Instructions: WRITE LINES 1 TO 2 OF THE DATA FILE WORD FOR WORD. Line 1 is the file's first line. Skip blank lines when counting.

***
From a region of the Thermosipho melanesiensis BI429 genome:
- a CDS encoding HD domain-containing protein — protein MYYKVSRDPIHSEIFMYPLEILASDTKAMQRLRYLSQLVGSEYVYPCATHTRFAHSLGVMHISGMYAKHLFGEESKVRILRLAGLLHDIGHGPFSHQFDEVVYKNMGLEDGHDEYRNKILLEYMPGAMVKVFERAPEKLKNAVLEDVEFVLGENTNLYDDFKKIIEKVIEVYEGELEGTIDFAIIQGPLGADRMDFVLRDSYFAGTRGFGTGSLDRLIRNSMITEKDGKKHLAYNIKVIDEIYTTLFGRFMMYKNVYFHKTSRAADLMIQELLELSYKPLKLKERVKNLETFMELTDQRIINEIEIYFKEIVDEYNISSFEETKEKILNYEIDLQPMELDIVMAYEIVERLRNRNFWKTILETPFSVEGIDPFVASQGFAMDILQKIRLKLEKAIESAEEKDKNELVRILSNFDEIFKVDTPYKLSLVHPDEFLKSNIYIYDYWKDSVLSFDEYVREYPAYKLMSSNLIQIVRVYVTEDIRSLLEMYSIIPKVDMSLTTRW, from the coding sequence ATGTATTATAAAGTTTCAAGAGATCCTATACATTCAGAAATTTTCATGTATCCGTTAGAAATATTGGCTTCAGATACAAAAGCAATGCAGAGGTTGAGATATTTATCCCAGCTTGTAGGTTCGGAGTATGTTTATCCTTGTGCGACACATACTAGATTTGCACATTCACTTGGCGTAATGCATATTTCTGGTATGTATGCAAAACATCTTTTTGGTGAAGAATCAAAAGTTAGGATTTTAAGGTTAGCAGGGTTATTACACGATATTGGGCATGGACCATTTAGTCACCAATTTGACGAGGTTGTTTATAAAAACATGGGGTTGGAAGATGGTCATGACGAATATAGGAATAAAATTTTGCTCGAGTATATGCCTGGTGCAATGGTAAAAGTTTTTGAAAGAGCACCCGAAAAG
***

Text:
From a region of the Thermosipho melanesiensis BI429 genome:
- a CDS encoding HD domain-containing protein — protein MYYKVSRDPIHSEIFMYPLEILASDTKAMQRLRYLSQLVGSEYVYPCATHTRFAHSLGVMHISGMYAKHLFGEESKVRILRLAGLLHDIGHGPFSHQFDEVVYKNMGLEDGHDEYRNKILLEYMPGAMVKVFERAPEKLKNAVLEDVEFVLGENTNLYDDFKKIIEKVIEVYEGELEGTIDFAIIQGPLGADRMDFVLRDSYFAGTRGFGTGSLDRLIRNSMITEKDGKKHLAYNIKVIDEIYTTLFGRFMMYKNVYFHKTSRAADLMIQELLELSYKPLKLKERVKNLETFMELTDQRIINEIEIYFKEIVDEYNISSFEETKEKILNYEIDLQPMELDIVMAYEIVERLRNRNFWKTILETPFSVEGIDPFVASQGFAMDILQKIRLKLEKAIESAEEKDKNELVRILSNFDEIFKVDTPYKLSLVHPDEFLKSNIYIYDYWKDSVLSFDEYVREYPAYKLMSSNLIQIVRVYVTEDIRSLLEMYSIIPKVDMSLTTRW, from the coding sequence ATGTATTATAAAGTTTCAAGAGATCCTATACATTCAGAAATTTTCATGTATCCGTTAGAAATATTGGCTTCAGATACAAAAGCAATGCAGAGGTTGAGATATTTATCCCAGCTTGTAGGTTCGGAGTATGTTTATCCTTGTGCGACACATACTAGATTTGCACATTCACTTGGCGTAATGCATATTTCTGGTATGTATGCAAAACATCTTTTTGGTGAAGAATCAAAAGTTAGGATTTTAAGGTTAGCAGGGTTATTACACGATATTGGGCATGGACCATTTAGTCACCAATTTGACGAGGTTGTTTATAAAAACATGGGGTTGGAAGATGGTCATGACGAATATAGGAATAAAATTTTGCTCGAGTATATGCCTGGTGCAATGGTAAAAGTTTTTGAAAGAGCACCCGAAAAG